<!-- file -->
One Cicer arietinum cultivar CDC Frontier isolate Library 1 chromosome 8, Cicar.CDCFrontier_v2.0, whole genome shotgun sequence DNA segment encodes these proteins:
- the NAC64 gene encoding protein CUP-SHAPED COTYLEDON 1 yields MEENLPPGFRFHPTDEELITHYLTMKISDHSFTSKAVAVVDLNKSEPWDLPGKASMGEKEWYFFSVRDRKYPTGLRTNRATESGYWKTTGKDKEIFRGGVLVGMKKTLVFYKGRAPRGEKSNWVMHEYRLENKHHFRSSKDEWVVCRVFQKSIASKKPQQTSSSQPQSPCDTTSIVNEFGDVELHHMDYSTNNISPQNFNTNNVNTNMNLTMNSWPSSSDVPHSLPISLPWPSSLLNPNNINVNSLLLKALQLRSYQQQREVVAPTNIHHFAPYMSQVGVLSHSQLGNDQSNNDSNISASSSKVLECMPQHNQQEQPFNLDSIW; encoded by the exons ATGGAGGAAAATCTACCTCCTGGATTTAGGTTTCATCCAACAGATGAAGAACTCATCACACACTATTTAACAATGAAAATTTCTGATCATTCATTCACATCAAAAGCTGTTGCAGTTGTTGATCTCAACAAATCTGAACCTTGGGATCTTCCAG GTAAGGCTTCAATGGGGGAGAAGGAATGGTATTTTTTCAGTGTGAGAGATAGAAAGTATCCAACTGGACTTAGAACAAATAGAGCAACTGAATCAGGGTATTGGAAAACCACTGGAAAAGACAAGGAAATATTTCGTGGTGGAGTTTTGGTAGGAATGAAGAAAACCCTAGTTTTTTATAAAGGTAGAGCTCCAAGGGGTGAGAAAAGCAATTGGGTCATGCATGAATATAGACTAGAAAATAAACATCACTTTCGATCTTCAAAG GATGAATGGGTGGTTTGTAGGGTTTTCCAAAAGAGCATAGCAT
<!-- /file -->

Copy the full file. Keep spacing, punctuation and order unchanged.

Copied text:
One Cicer arietinum cultivar CDC Frontier isolate Library 1 chromosome 8, Cicar.CDCFrontier_v2.0, whole genome shotgun sequence DNA segment encodes these proteins:
- the NAC64 gene encoding protein CUP-SHAPED COTYLEDON 1 yields MEENLPPGFRFHPTDEELITHYLTMKISDHSFTSKAVAVVDLNKSEPWDLPGKASMGEKEWYFFSVRDRKYPTGLRTNRATESGYWKTTGKDKEIFRGGVLVGMKKTLVFYKGRAPRGEKSNWVMHEYRLENKHHFRSSKDEWVVCRVFQKSIASKKPQQTSSSQPQSPCDTTSIVNEFGDVELHHMDYSTNNISPQNFNTNNVNTNMNLTMNSWPSSSDVPHSLPISLPWPSSLLNPNNINVNSLLLKALQLRSYQQQREVVAPTNIHHFAPYMSQVGVLSHSQLGNDQSNNDSNISASSSKVLECMPQHNQQEQPFNLDSIW; encoded by the exons ATGGAGGAAAATCTACCTCCTGGATTTAGGTTTCATCCAACAGATGAAGAACTCATCACACACTATTTAACAATGAAAATTTCTGATCATTCATTCACATCAAAAGCTGTTGCAGTTGTTGATCTCAACAAATCTGAACCTTGGGATCTTCCAG GTAAGGCTTCAATGGGGGAGAAGGAATGGTATTTTTTCAGTGTGAGAGATAGAAAGTATCCAACTGGACTTAGAACAAATAGAGCAACTGAATCAGGGTATTGGAAAACCACTGGAAAAGACAAGGAAATATTTCGTGGTGGAGTTTTGGTAGGAATGAAGAAAACCCTAGTTTTTTATAAAGGTAGAGCTCCAAGGGGTGAGAAAAGCAATTGGGTCATGCATGAATATAGACTAGAAAATAAACATCACTTTCGATCTTCAAAG GATGAATGGGTGGTTTGTAGGGTTTTCCAAAAGAGCATAGCAT